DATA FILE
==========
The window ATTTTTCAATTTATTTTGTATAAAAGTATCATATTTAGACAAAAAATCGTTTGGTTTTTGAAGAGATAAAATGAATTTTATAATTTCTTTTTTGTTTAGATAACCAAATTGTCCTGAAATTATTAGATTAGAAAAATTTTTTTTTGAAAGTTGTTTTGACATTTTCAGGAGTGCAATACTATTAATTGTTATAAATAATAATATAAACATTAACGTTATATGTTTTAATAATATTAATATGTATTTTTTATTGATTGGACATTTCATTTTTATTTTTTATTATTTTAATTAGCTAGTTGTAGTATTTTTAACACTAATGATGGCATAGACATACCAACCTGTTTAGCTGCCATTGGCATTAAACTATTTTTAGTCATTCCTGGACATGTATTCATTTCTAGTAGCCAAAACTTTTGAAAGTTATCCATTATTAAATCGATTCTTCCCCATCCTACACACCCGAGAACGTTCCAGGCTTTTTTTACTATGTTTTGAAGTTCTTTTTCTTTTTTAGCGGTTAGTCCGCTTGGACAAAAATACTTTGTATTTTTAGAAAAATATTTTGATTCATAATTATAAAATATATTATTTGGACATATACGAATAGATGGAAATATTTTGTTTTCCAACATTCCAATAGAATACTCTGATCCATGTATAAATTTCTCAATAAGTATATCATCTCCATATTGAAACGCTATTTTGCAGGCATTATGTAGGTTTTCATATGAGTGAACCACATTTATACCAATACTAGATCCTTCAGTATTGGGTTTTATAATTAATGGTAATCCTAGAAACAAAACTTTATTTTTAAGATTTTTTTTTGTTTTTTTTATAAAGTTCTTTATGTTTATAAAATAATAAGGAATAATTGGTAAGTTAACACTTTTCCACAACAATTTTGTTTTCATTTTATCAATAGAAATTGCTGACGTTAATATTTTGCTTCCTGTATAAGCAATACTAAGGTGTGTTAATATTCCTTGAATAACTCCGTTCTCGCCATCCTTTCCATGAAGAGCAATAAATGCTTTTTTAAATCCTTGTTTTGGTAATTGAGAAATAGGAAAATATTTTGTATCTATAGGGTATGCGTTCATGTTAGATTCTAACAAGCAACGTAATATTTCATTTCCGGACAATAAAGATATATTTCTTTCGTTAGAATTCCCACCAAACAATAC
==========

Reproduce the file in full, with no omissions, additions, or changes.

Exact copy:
The window ATTTTTCAATTTATTTTGTATAAAAGTATCATATTTAGACAAAAAATCGTTTGGTTTTTGAAGAGATAAAATGAATTTTATAATTTCTTTTTTGTTTAGATAACCAAATTGTCCTGAAATTATTAGATTAGAAAAATTTTTTTTTGAAAGTTGTTTTGACATTTTCAGGAGTGCAATACTATTAATTGTTATAAATAATAATATAAACATTAACGTTATATGTTTTAATAATATTAATATGTATTTTTTATTGATTGGACATTTCATTTTTATTTTTTATTATTTTAATTAGCTAGTTGTAGTATTTTTAACACTAATGATGGCATAGACATACCAACCTGTTTAGCTGCCATTGGCATTAAACTATTTTTAGTCATTCCTGGACATGTATTCATTTCTAGTAGCCAAAACTTTTGAAAGTTATCCATTATTAAATCGATTCTTCCCCATCCTACACACCCGAGAACGTTCCAGGCTTTTTTTACTATGTTTTGAAGTTCTTTTTCTTTTTTAGCGGTTAGTCCGCTTGGACAAAAATACTTTGTATTTTTAGAAAAATATTTTGATTCATAATTATAAAATATATTATTTGGACATATACGAATAGATGGAAATATTTTGTTTTCCAACATTCCAATAGAATACTCTGATCCATGTATAAATTTCTCAATAAGTATATCATCTCCATATTGAAACGCTATTTTGCAGGCATTATGTAGGTTTTCATATGAGTGAACCACATTTATACCAATACTAGATCCTTCAGTATTGGGTTTTATAATTAATGGTAATCCTAGAAACAAAACTTTATTTTTAAGATTTTTTTTTGTTTTTTTTATAAAGTTCTTTATGTTTATAAAATAATAAGGAATAATTGGTAAGTTAACACTTTTCCACAACAATTTTGTTTTCATTTTATCAATAGAAATTGCTGACGTTAATATTTTGCTTCCTGTATAAGCAATACTAAGGTGTGTTAATATTCCTTGAATAACTCCGTTCTCGCCATCCTTTCCATGAAGAGCAATAAATGCTTTTTTAAATCCTTGTTTTGGTAATTGAGAAATAGGAAAATATTTTGTATCTATAGGGTATGCGTTCATGTTAGATTCTAACAAGCAACGTAATATTTCATTTCCGGACAATAAAGATATATTTCTTTCGTTAGAATTCCCACCAAACAATAC